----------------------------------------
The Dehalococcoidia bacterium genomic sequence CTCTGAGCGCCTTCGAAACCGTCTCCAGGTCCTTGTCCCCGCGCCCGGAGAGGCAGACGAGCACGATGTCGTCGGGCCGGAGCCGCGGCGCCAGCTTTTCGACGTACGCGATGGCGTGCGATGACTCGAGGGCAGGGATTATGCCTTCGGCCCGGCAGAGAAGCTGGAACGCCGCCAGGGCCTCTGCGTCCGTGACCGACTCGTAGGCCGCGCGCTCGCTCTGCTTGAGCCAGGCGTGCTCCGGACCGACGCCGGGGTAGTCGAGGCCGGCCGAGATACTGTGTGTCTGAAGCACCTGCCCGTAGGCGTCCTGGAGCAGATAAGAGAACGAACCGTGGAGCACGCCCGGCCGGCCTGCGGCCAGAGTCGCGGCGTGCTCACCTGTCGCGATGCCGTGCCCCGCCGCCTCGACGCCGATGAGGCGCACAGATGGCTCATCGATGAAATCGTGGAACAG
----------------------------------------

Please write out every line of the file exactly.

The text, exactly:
The Dehalococcoidia bacterium genomic sequence CTCTGAGCGCCTTCGAAACCGTCTCCAGGTCCTTGTCCCCGCGCCCGGAGAGGCAGACGAGCACGATGTCGTCGGGCCGGAGCCGCGGCGCCAGCTTTTCGACGTACGCGATGGCGTGCGATGACTCGAGGGCAGGGATTATGCCTTCGGCCCGGCAGAGAAGCTGGAACGCCGCCAGGGCCTCTGCGTCCGTGACCGACTCGTAGGCCGCGCGCTCGCTCTGCTTGAGCCAGGCGTGCTCCGGACCGACGCCGGGGTAGTCGAGGCCGGCCGAGATACTGTGTGTCTGAAGCACCTGCCCGTAGGCGTCCTGGAGCAGATAAGAGAACGAACCGTGGAGCACGCCCGGCCGGCCTGCGGCCAGAGTCGCGGCGTGCTCACCTGTCGCGATGCCGTGCCCCGCCGCCTCGACGCCGATGAGGCGCACAGATGGCTCATCGATGAAATCGTGGAACAG